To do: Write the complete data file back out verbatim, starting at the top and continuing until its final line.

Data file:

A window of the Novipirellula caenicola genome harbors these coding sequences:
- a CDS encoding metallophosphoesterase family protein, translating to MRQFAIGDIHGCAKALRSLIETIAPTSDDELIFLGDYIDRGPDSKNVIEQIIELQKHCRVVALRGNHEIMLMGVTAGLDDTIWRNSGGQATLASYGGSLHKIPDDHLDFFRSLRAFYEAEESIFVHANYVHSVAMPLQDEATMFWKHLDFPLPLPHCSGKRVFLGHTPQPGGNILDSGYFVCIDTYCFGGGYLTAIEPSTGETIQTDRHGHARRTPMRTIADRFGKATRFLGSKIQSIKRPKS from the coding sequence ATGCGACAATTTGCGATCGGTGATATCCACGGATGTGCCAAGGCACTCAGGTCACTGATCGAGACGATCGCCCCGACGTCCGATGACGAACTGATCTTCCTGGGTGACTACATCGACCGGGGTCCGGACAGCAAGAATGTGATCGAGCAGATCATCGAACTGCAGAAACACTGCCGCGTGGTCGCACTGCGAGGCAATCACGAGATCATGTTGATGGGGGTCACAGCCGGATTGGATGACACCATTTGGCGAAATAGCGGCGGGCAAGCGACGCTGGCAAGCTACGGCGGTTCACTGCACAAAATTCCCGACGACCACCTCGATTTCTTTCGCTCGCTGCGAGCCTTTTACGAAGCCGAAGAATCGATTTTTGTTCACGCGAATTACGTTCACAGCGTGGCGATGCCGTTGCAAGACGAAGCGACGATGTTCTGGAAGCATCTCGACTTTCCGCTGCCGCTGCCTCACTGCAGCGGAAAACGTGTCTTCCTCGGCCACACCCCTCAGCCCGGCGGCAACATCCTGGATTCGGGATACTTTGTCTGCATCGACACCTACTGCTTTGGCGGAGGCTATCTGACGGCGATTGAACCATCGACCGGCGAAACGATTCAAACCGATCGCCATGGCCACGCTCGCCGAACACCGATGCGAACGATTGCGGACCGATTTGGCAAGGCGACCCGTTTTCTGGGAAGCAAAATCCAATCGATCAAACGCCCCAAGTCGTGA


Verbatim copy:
A window of the Novipirellula caenicola genome harbors these coding sequences:
- a CDS encoding metallophosphoesterase family protein, translating to MRQFAIGDIHGCAKALRSLIETIAPTSDDELIFLGDYIDRGPDSKNVIEQIIELQKHCRVVALRGNHEIMLMGVTAGLDDTIWRNSGGQATLASYGGSLHKIPDDHLDFFRSLRAFYEAEESIFVHANYVHSVAMPLQDEATMFWKHLDFPLPLPHCSGKRVFLGHTPQPGGNILDSGYFVCIDTYCFGGGYLTAIEPSTGETIQTDRHGHARRTPMRTIADRFGKATRFLGSKIQSIKRPKS from the coding sequence ATGCGACAATTTGCGATCGGTGATATCCACGGATGTGCCAAGGCACTCAGGTCACTGATCGAGACGATCGCCCCGACGTCCGATGACGAACTGATCTTCCTGGGTGACTACATCGACCGGGGTCCGGACAGCAAGAATGTGATCGAGCAGATCATCGAACTGCAGAAACACTGCCGCGTGGTCGCACTGCGAGGCAATCACGAGATCATGTTGATGGGGGTCACAGCCGGATTGGATGACACCATTTGGCGAAATAGCGGCGGGCAAGCGACGCTGGCAAGCTACGGCGGTTCACTGCACAAAATTCCCGACGACCACCTCGATTTCTTTCGCTCGCTGCGAGCCTTTTACGAAGCCGAAGAATCGATTTTTGTTCACGCGAATTACGTTCACAGCGTGGCGATGCCGTTGCAAGACGAAGCGACGATGTTCTGGAAGCATCTCGACTTTCCGCTGCCGCTGCCTCACTGCAGCGGAAAACGTGTCTTCCTCGGCCACACCCCTCAGCCCGGCGGCAACATCCTGGATTCGGGATACTTTGTCTGCATCGACACCTACTGCTTTGGCGGAGGCTATCTGACGGCGATTGAACCATCGACCGGCGAAACGATTCAAACCGATCGCCATGGCCACGCTCGCCGAACACCGATGCGAACGATTGCGGACCGATTTGGCAAGGCGACCCGTTTTCTGGGAAGCAAAATCCAATCGATCAAACGCCCCAAGTCGTGA